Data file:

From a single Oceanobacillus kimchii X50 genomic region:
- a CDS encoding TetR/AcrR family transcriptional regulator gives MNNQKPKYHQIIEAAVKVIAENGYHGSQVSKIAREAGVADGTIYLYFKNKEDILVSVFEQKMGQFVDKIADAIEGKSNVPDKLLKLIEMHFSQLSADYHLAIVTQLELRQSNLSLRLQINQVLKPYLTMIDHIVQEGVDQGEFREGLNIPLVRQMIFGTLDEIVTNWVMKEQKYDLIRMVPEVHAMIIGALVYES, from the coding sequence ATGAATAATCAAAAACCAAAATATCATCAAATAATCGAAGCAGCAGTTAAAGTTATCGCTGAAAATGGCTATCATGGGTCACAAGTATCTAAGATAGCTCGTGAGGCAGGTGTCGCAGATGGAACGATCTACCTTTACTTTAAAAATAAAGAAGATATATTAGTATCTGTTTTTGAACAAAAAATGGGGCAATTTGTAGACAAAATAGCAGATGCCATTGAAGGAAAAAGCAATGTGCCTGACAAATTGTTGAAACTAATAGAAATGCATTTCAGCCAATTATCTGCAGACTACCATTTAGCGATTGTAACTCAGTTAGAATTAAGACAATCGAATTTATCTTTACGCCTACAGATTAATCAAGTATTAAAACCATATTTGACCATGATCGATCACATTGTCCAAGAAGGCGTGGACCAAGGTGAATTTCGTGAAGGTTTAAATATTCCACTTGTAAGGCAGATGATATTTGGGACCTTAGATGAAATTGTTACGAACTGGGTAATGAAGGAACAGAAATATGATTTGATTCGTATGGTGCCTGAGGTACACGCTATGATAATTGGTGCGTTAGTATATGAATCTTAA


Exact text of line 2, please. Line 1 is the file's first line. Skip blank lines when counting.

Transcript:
- a CDS encoding TetR/AcrR family transcriptional regulator gives MNNQKPKYHQIIEAAVKVIAENGYHGSQVSKIAREAGVADGTIYLYFKNKEDILVSVFEQKMGQFVDKIADAIEGKSNVPDKLLKLIEMHFSQLSADYHLAIVTQLELRQSNLSLRLQINQVLKPYLTMIDHIVQEGVDQGEFREGLNIPLVRQMIFGTLDEIVTNWVMKEQKYDLIRMVPEVHAMIIGALVYES, from the coding sequence ATGAATAATCAAAAACCAAAATATCATCAAATAATCGAAGCAGCAGTTAAAGTTATCGCTGAAAATGGCTATCATGGGTCACAAGTATCTAAGATAGCTCGTGAGGCAGGTGTCGCAGATGGAACGATCTACCTTTACTTTAAAAATAAAGAAGATATATTAGTATCTGTTTTTGAACAAAAAATGGGGCAATTTGTAGACAAAATAGCAGATGCCATTGAAGGAAAAAGCAATGTGCCTGACAAATTGTTGAAACTAATAGAAATGCATTTCAGCCAATTATCTGCAGACTACCATTTAGCGATTGTAACTCAGTTAGAATTAAGACAATCGAATTTATCTTTACGCCTACAGATTAATCAAGTATTAAAACCATATTTGACCATGATCGATCACATTGTCCAAGAAGGCGTGGACCAAGGTGAATTTCGTGAAGGTTTAAATATTCCACTTGTAAGGCAGATGATATTTGGGACCTTAGATGAAATTGTTACGAACTGGGTAATGAAGGAACAGAAATATGATTTGATTCGTATGGTGCCTGAGGTACACGCTATGATAATTGGTGCGTTAGTATATGAATCTTAA